Celebrate Eid
Varied authors
age group: 
7+ yrs
Number of pages: 
festivals of India Eid
realistic fiction

Id Mubarak! An Eidie* of seven lovely stories await readers in 'Eid', the second in the series of ‘Celebrate! Your Fun Festival Handbook (the first book focused on Bhai Dooj and the Rakhi festival). The book encapsulates stories written by well-known children's writers where the common thread running through the stories is the celebration of the festival of Eid or fasting in the month of Ramzan.

In ‘Letters to Abba’ (Anu Kumar), the narrative is in the letter format where Aisha, the spunky heroine, devises a clever way to bust a saboteur and learns about the true spirit of Eid from the example of her mother. The act of bravery and kindness by a stranger in face of senseless violence that defines communal riots in ‘The Stranger’ (Ramendra Kumar) moved me deeply. In ‘The Superhero Sting’ (Madhumita Bhattacharyya), a wannabe-superhero grows up a little when he shows empathy for his mother. ‘A Fishy Affair’ (Ani Sengupta) is a fantasy story that plays with the interesting idea of a fish that cannot swim but gives wise advice. ‘The Discovery of Courage’ (Amish Raj Mulmi) will have you cheering for young Sikandar who has an epiphany about the importance of events in boarding school. ‘Foes in Dire Straits’ (Niroj Ranjan Misra) is about finding new friends under stressful conditions. And in ‘The Star-Studded Dupatta’, author Swapna Dutta takes us on a heart-wrenching journey where an eight-year-old Zubeida loses touch with her relatives during the Partition of India. Now 60 years old, she has no hope of ever meeting with her erstwhile family – or does she?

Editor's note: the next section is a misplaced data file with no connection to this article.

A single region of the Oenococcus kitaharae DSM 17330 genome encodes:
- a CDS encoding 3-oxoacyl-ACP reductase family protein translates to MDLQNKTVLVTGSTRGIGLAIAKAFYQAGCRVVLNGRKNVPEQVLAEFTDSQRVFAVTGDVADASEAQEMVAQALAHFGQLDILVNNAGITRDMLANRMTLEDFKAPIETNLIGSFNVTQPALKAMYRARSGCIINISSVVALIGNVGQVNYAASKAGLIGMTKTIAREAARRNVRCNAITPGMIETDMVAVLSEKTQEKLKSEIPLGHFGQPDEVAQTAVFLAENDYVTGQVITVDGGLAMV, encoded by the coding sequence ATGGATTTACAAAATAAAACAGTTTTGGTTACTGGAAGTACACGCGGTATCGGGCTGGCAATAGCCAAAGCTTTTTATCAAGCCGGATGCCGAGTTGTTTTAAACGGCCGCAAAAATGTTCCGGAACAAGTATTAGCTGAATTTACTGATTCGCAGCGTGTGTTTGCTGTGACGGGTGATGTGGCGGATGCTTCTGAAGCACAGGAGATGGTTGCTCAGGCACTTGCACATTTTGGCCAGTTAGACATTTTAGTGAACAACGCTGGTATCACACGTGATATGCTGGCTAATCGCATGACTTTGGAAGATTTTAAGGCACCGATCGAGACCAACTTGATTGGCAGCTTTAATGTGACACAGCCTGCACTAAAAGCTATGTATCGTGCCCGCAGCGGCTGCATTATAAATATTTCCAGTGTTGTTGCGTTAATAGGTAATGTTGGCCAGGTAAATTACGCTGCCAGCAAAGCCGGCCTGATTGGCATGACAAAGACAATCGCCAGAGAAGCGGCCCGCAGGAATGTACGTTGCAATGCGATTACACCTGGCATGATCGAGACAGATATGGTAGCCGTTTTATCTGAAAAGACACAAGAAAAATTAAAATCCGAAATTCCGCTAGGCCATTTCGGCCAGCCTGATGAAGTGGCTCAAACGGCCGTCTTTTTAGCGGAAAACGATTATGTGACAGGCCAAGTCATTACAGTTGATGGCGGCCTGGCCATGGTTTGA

‘Eid’ surprises because its stories do not shy away from difficult topics such as riots and partition; these stories underline the triumph of personal bravery and compassion in individuals, even as the mob goes on a rampage. Each of the stories in the book celebrates the spirit of brotherhood that marks the Eid festival. Readers will be enriched by the information about Eid traditions, customs and food that the book dishes out (pun intended!).

On the flip side, in a book relating to Eid one expects that the festival itself would be, the ‘hero’ of the story. Since the first two stories in the book, ‘Foes in Dire Straits’ and ‘A Fishy Affair’, feature the festival in a token way, one is left wanting more. However, all the other stories feature the Eid or the month of Ramzan as an important part of the plot. Also, a few pointers – the ‘Fanoos Lantern’ craft would benefit from an illustrative diagram and Roopa Pai features amongst the contributors even though she has not written for this book.

Hachette is known for the extras in its children’s books and does not disappoint this time either. The section on the story of Eid lifts the veil on the why, when and how of Eid Celebrations and the holy month of Ramzan. Sulaiman Ahmad give clear and succinct information that helps us understand the facts and spirit of the festival. The crafts section has lots of Eid related fun activities for kids including recipes for making Ghoraibi Butter Cookies and Toffee.

This book is timely and makes for the ideal Eid gift. It is a book that should be read by a diverse readers – it makes us appreciate that even if we give different names to our festivals, the underlying emotion is the same – that of compassion, love and understanding.

* The traditional gift, normally money, given to friends and family members on Eid.

Reviewed by Priya Bhasker